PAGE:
Amazing as it sounds, robotics researchers at Virginia Tech are
developing optical technologies that
will allow blind people to drive. Perhaps
this shouldn’t be such a surprise, given
current cars that automatically parallel park or warn a driver about veering
out of a marked lane. The U.S. Defense
Advanced Research Projects
Agency (DARPA), for example,
has run several challenges that
require vehicles to navigate
unaided by a driver.
But the Virginia Tech Blind
Driver Challenge has a different goal from autonomous
vehicles. Dennis Hong, director of Virginia Tech’s Robotics
and Mechanisms Laboratory
(RoMeLa), explains, “We found
out that the ultimate customers
(the blind) want to drive the car, not be
driven.” So the researchers focused more
on how to convey a lot of information, in
real time, nonvisually, to a driver.
An undergraduate group, led by
mechanical engineering student Greg
Jannaman, designed a vehicle that
shares some architecture with the
school’s autonomous vehicle developed
for the DARPA Urban Challenge.
Both projects involve similar challenges
including perception, planning and
The dune-buggy-based test vehicle has
a laser rangefinder on the front and three
methods for providing data to the driver.
First, a tactile vest inside the driver’s
harness vibrates to indicate the presence and location of obstacles and the
safe speed to drive. Second, drivers are
guided through turns via an aural system
on the steering column, which provides
instructions to the driver through a pair
of headphones. The number of clicks
corresponds to the angle through which
the car needs to turn. Third, the “AirPix”
DID YOU KNOW?
Yi Wu, University of North Carolina
Our cells are ridiculously complex, containing a stew of proteins that can be turned on and off in order to alter the cell’s behavior. Researchers at the Uni- versity of North Carolina recently described an optical technique that manipulates
protein activity and location in living cells—which gives
researchers a new tool for studying the fundamentals of
protein function (Nature 461, 104). The technique makes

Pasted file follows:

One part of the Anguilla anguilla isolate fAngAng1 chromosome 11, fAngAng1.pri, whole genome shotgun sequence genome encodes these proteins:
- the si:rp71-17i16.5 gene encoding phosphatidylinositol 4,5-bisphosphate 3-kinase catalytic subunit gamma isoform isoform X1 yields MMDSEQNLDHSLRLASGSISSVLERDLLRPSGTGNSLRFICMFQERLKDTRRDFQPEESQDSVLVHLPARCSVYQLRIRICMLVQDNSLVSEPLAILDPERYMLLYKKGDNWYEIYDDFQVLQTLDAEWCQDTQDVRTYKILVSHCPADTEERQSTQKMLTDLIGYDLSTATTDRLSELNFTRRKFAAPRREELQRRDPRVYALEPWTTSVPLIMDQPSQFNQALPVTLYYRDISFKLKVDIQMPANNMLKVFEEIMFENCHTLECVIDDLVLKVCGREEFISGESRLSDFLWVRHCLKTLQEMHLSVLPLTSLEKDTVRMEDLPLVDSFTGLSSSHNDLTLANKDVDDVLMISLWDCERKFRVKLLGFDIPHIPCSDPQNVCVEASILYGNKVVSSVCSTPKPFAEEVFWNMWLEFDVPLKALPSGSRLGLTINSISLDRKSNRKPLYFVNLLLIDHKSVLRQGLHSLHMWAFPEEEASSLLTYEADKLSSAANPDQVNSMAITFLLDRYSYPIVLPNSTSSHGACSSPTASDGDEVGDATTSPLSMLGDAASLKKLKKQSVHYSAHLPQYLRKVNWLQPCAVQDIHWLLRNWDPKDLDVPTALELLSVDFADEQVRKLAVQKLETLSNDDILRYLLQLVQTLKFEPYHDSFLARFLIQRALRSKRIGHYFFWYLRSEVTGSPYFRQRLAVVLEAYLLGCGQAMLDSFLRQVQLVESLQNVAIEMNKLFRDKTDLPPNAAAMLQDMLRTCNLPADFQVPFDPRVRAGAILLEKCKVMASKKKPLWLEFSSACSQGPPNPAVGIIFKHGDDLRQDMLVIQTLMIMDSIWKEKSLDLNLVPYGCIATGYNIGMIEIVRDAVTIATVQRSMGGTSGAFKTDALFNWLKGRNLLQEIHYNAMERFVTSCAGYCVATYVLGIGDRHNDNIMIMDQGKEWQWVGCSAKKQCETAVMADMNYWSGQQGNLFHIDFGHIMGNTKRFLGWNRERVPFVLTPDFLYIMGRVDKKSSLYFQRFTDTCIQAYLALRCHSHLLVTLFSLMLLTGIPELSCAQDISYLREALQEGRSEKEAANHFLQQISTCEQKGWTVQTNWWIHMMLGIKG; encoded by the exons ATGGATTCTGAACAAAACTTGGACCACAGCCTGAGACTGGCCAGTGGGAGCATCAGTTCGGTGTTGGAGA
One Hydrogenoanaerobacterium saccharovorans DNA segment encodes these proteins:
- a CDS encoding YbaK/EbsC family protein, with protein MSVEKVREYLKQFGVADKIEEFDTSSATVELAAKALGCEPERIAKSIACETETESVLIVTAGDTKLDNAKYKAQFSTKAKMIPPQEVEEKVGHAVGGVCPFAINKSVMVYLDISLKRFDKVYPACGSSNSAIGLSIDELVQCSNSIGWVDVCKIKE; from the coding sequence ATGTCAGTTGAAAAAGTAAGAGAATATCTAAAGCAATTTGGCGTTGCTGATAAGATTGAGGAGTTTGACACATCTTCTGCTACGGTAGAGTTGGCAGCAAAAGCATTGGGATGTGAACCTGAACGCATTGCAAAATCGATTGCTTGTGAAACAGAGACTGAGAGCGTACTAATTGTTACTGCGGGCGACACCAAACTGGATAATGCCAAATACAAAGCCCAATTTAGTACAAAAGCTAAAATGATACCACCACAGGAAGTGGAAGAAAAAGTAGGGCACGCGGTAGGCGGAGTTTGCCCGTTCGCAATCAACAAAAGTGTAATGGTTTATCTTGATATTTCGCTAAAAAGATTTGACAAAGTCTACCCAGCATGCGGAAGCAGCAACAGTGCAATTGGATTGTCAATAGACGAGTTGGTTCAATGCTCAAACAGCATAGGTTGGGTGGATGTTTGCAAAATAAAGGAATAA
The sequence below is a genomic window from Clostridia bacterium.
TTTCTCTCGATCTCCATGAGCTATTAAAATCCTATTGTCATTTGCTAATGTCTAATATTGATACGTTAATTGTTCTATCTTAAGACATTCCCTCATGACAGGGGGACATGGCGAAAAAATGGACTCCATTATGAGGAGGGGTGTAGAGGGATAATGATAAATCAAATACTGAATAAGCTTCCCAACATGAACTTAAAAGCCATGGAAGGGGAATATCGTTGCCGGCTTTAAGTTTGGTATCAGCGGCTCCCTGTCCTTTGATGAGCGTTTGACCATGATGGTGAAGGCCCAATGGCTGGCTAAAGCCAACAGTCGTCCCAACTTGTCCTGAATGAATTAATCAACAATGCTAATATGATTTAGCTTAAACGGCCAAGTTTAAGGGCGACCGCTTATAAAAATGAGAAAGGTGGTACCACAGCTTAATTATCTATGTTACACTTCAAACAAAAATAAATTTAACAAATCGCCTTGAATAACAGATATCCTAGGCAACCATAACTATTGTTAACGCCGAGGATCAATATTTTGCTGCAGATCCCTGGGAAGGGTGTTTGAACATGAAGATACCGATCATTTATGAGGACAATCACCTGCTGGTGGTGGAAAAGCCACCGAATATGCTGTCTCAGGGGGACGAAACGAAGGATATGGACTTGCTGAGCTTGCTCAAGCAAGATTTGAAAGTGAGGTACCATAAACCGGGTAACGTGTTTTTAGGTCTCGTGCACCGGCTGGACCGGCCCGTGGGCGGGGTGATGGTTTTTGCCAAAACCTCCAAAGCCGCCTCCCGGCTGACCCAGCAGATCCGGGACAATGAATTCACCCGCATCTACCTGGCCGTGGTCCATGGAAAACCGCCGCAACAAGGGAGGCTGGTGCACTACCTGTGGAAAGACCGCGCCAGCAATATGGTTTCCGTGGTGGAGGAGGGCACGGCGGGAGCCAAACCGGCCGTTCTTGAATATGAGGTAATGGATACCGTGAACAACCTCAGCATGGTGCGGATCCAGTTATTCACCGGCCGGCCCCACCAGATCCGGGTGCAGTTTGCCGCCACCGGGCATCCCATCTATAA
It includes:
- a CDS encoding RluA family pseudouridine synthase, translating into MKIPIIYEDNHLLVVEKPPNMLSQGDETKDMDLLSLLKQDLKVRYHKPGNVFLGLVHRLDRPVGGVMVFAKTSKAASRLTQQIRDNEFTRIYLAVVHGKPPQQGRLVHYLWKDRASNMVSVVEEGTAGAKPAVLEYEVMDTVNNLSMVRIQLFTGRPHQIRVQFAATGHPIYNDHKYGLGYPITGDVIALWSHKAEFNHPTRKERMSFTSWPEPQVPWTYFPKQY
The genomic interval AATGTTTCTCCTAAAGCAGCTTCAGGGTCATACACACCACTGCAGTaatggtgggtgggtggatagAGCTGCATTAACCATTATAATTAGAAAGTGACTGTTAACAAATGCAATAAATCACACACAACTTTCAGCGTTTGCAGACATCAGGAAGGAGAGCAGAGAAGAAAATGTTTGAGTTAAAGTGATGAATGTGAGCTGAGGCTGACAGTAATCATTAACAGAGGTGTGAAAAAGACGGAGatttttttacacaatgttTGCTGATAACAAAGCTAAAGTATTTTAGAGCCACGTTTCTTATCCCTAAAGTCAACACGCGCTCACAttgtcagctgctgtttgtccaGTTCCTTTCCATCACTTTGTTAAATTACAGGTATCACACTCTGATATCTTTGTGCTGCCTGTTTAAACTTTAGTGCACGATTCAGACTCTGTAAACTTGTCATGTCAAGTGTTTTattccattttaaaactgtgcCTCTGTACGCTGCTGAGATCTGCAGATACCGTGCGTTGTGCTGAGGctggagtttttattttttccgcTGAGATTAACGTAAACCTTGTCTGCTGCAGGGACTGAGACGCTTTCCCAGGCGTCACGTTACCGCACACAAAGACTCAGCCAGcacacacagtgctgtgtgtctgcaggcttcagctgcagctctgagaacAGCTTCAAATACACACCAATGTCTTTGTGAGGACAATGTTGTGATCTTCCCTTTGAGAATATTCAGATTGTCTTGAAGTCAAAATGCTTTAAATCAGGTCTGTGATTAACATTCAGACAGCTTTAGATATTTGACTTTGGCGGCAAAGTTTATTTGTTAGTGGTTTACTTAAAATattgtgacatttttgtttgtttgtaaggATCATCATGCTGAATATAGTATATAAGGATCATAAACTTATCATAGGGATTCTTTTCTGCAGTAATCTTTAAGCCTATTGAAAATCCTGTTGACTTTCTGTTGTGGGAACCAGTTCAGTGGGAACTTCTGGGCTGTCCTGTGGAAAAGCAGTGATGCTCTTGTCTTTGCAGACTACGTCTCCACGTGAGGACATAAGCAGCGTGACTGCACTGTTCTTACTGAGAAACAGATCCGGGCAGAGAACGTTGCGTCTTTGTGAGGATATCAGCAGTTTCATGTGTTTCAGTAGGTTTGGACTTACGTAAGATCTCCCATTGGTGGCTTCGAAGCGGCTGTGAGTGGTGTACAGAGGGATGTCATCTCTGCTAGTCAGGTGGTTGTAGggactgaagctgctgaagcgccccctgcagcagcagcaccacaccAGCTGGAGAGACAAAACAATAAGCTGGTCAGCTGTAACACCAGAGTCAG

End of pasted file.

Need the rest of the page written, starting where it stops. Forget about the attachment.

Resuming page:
use of a derivative of a protein called Rac1 that can be
activated upon exposure to laser light; by manipulating the
protein, researchers can directly influence cell motility.
By activating a protein
called Rac (left),
the cell to protrude and
protein to the area.
system provides gusts of air in a 2-D
array near the user’s hands.
The team demonstrated a prototype
this summer. On the closed-course
driving tests, blind drivers outperformed
“I have no doubt that, with the
technologies we are developing, blind
drivers will someday be capable of safely
operating a vehicle on the roads,” Jannaman says. The technology does require
considerable further testing—and blind
drivers will have to overcome social and
The work could also benefit elderly
drivers with poor eyesight. Since the laser
system operates well in low visibility, it
could aid bad-weather driving. Haptic
interface systems could also help sighted
people to unload some information to
other senses. For example, airplanes
lean heavily on the pilot’s visual acuity.
Jannaman says, “Spreading the high-bandwidth information from the highly
saturated visual environment around to
the other senses will greatly increase a
pilot’s situational awareness.”
This school year, the RoMeLa team,
led by Kimberly Wenger, is developing a
high-bandwidth tactile map and incorporating lane detection into the vehicle.
Yvonne Carts-Powell ( email@example.com) is a
freelance science writer who specializes in optics